Tuesday, September 30, 2014

Project Puffin 2: Arrival on Matinicus Rock

Earlier this summer, aquarists Austin Brayton and Jackie Anderson camped on a remote island in Maine to assist with Project Puffin, an Audubon Society project designed to restore populations of these clownish little seabirds. Read Part 1 of the series here. In this post, we join Jackie on Matinicus Rock.

June 11, 2014 
Meanwhile on Matinicus Rock

On my first day here I settled into my living quarters, which were in the attic of the boathouse. At first I was a little sad that my living space was away from everyone else’s, as they were sleeping in the lighthouse, but I soon found out that my new home for the next two weeks had a pretty awesome upside. In addition to being able to spread out a bit and dry clothes on a line in my own room, I could also look out the window located right next to my bunk and see an infinite number of stars at night and see more than a half dozen species of birds in the morning without even getting out of my sleeping bag! What a treat! Also, the guillemots love the boat ramp and I saw them chasing each other around every morning and heard them scurrying around on the roof above my head.

Boarding in the boat house

Upon my arrival on the island, I brought my stuff into the boathouse and began to help ferry bags of gear and groceries up the boardwalk to the lighthouse. The lighthouse is situated right in the middle of the tern colony and there is a boardwalk going from the boathouse and the outhouse up to the lighthouse. Terns nest on either side of the boardwalk and see any sort of activity on the boardwalk as trespassing, and they take a very aggressive stand against it, cackling, screaming and dive-bombing. I even had them knock my sunglasses right off my head!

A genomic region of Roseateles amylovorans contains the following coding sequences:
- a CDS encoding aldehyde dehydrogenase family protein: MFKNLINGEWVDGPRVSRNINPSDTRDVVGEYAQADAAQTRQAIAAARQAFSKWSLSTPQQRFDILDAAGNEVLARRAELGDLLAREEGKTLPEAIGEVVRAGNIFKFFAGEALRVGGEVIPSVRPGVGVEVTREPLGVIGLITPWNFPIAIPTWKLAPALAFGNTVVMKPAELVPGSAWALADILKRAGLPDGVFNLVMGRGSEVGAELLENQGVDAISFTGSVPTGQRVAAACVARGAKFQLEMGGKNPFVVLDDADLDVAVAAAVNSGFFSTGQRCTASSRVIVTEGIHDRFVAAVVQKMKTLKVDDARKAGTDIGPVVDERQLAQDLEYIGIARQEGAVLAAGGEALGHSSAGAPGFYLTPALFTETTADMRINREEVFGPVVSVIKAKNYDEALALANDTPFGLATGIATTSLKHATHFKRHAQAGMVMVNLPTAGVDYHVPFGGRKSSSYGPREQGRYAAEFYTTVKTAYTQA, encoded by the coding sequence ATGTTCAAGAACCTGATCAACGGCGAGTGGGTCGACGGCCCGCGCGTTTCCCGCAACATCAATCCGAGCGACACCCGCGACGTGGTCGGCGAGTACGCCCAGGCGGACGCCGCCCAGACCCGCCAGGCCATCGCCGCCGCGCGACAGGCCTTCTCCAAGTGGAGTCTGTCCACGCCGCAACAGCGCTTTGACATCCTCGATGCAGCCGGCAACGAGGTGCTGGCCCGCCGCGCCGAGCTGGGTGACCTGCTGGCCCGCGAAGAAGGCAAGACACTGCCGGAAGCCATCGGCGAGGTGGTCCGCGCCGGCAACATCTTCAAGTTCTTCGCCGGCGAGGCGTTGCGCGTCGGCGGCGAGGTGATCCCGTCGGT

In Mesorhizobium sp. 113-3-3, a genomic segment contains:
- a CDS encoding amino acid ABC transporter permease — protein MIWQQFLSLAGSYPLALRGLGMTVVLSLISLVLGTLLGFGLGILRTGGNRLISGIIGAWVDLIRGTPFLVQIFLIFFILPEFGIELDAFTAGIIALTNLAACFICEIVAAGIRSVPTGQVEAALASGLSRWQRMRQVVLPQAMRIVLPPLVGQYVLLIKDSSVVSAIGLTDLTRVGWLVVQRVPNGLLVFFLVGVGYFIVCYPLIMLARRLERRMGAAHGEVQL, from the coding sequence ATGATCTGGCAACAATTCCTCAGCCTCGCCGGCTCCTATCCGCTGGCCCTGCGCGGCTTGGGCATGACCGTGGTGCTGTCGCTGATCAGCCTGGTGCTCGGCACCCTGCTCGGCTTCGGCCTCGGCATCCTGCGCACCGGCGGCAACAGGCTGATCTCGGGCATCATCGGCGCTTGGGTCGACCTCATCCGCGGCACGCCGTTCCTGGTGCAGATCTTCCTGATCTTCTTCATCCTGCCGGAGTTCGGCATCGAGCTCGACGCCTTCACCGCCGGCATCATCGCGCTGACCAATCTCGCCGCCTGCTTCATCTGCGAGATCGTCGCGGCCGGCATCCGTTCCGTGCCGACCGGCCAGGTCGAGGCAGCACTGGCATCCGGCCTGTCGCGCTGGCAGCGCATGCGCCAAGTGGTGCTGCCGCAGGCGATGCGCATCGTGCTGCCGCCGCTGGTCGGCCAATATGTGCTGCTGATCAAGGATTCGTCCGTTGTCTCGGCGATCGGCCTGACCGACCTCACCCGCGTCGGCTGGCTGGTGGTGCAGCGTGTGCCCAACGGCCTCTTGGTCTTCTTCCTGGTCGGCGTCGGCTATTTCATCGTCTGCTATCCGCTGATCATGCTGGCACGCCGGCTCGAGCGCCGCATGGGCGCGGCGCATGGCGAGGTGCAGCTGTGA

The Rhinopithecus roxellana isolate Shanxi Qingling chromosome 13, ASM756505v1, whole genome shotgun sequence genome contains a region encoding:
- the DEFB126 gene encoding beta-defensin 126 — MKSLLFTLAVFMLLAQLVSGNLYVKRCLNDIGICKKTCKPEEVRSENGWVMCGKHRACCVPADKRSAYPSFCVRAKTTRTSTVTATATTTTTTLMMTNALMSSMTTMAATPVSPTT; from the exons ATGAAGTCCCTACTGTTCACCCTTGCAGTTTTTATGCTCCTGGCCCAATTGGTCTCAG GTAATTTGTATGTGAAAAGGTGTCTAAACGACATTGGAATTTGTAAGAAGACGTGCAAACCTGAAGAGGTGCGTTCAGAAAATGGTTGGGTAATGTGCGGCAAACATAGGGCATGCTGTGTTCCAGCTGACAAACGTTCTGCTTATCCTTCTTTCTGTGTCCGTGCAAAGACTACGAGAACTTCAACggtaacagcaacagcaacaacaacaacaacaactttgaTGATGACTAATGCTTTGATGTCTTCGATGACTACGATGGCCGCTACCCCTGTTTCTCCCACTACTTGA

View of Matinicus Rock from the lobster boat that delivered volunteers to island

After settling in here and unpacking my gear, our team started trapping and banding Arctic terns. I was set up in a section of the tern colony with two treadle traps. These traps are basically large wire cages with an open bottom, a bird sized opening on the top, and a little trap door on the front. To capture birds, you replace their eggs with wooden eggs (so that they do not accidentally damage their eggs in the trap) and place the trap over their nest. Eventually they want to sit on their nest badly enough that they ignore the new wire thing over top of it and they walk inside. When they walk in, they pass over a ramp that trips the trap door and are trapped. Most of the time, they just calmly sit there on top of the fake eggs until you move. Then we gently remove them from the trap and weigh, measure and band them and return their real eggs. They go right back to their nests as if nothing had happened.

Tern traps on Matinicus Rock

We trapped terns for a few days, and like Austin, we had to stop on a few rainy mornings so that we didn’t scare them off of their nests when it was too wet and cold for the eggs.

— Jackie

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